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Library A is licensed under GPLv3. I want to write a program that uses that library as a dependency (programming against interfaces and using classes in that library), so I have to put my own program under GPLv3 as well, or under GPLv3 with a linking exception.

I also need a second library B which is licensed under the Apache license 2.0, which is compatible with GPLv3 so it is fine to use it with my program.

Library B directly or indirectly depends on library C which is e.g. Eclipse Public License which is compatible with Apache but not compatible with GPLv3.

My question: is it possible to distribute my program like this or would that be a violation of the GPL?

This is all about dependencies of Java libraries on other java libraries as described by Maven. So X depends directly on Y means that the library X lists library Y in their pom file, while X depends indirectly on Y means that X has some library Z in their pom file which in turn has Y in their pom file.

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  • What does "indirectly" mean? – Robert Harvey May 18 '16 at 18:25
  • It says in the Eclipse Public License Wikipedia article that the EPL is incompatible with the GPL because it contains a "Patent Retaliation" clause. The Apache License 2.0 also contains such a clause, so it's unclear to me why AL would be GPL compatible while EPL is not, though the AL patent retaliation clause is much narrower (only covering rights granted under the specific patent claim, not the entire license). As with all such things, if they are important to you, consult a legal expert. – Robert Harvey May 18 '16 at 18:32
  • Saw your edit. There isn't anything in these licenses that say that their terms only apply "one level deep," so. – Robert Harvey May 18 '16 at 18:36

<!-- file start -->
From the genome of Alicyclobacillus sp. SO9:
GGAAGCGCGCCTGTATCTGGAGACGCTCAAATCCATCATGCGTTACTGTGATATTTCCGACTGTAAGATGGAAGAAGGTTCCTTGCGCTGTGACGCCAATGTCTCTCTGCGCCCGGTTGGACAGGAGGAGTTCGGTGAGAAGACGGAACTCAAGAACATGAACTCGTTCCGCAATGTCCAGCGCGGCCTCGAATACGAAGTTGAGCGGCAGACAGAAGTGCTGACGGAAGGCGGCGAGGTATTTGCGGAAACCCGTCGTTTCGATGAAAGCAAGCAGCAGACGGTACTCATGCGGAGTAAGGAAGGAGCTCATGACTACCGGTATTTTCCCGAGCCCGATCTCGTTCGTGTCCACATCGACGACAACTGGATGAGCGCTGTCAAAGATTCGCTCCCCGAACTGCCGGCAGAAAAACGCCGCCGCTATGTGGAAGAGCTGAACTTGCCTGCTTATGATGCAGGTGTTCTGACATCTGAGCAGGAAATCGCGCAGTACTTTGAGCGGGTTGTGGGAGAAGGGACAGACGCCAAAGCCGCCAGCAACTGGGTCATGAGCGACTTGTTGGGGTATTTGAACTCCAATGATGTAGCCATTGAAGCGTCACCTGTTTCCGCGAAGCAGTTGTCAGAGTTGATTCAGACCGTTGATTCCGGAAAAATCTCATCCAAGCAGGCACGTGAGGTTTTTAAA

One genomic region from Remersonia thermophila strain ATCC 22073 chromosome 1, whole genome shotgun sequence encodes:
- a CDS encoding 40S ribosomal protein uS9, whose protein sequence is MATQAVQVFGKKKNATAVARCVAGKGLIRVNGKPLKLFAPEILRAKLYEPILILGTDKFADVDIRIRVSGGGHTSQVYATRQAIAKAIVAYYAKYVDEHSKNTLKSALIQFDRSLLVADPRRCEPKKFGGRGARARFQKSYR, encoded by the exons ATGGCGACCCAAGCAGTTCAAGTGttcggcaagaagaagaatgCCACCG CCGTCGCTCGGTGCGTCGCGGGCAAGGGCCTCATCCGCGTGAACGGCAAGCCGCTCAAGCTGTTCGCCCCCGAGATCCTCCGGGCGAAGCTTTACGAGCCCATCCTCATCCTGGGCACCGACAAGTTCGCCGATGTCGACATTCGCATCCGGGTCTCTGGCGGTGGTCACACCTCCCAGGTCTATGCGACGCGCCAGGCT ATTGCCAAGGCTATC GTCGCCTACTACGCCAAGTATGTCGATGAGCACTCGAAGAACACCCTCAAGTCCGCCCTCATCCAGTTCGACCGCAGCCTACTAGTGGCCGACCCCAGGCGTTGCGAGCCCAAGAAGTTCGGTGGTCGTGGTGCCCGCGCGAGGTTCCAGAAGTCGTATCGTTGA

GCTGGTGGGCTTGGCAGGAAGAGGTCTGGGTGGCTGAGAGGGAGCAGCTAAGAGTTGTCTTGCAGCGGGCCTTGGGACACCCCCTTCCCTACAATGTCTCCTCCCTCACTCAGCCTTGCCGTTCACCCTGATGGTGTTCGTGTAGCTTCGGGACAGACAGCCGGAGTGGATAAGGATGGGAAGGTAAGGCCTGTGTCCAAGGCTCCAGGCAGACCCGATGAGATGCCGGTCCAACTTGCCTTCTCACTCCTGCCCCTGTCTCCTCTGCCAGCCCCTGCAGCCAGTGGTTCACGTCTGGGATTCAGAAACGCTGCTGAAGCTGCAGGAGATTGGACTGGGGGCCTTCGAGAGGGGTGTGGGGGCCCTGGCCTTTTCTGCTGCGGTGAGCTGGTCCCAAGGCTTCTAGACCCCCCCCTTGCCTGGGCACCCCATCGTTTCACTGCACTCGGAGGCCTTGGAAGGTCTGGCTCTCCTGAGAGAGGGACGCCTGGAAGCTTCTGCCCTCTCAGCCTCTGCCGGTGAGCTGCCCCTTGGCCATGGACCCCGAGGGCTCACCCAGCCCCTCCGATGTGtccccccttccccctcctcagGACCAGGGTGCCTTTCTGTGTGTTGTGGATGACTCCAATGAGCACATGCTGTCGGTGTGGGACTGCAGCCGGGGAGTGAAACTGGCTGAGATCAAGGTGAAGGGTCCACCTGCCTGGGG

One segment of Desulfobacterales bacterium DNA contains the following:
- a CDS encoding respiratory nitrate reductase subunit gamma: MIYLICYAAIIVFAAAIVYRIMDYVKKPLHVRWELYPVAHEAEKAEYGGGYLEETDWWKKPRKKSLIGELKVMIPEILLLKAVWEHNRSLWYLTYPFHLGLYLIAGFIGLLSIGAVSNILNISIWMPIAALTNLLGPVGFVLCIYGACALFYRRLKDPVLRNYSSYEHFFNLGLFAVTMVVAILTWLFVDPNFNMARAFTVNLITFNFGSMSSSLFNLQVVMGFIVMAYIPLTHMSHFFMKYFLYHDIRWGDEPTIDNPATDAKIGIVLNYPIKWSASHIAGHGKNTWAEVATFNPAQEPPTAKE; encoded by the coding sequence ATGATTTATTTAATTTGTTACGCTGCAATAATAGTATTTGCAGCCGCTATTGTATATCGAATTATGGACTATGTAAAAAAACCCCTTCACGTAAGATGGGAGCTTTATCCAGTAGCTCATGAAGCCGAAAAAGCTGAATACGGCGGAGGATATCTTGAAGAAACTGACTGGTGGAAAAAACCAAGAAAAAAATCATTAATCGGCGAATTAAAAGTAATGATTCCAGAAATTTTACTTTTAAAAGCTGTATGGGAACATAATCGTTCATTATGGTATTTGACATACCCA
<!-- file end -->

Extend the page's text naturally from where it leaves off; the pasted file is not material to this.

• Thanks Robert Harvey, I hope I clarified this with an update. My question is less about compatibility of AL vs. EPL, those were just given as examples since in the real world, many more libraries are involved. What I am really curious about is if just a single library with a license that is not compatible anywhere in the transitive closure of dependencies will make the whole project legally impossible to distribute. – jpp1 May 18 '16 at 18:37
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    As I stated before, there's nothing in the licenses that allows you to start ignoring them after more than one level of indirection. – Robert Harvey May 18 '16 at 20:13
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The comments include the basic answer, but not much in the way of overcoming the obstacle. Unfortunately, yes, the entire chain of dependencies must have compatible licensing when you distribute your program.

Your have several legal options:

  1. Find a free library with a compatible license,
  2. Implement the functions you need yourself,
  3. Request a GPL-compatible license/release from the library owner (which they may not be able to offer legally or may not want to offer at all)

Perhaps implementing it yourself is the only alternative. If so, consider making your implementation a GPL library, even if it is far more basic than the GPL-incompatible library. This is how open source software grows.

Disclaimer: Not a lawyer. Maybe there are more options, but these are the only ones I've ever seen.

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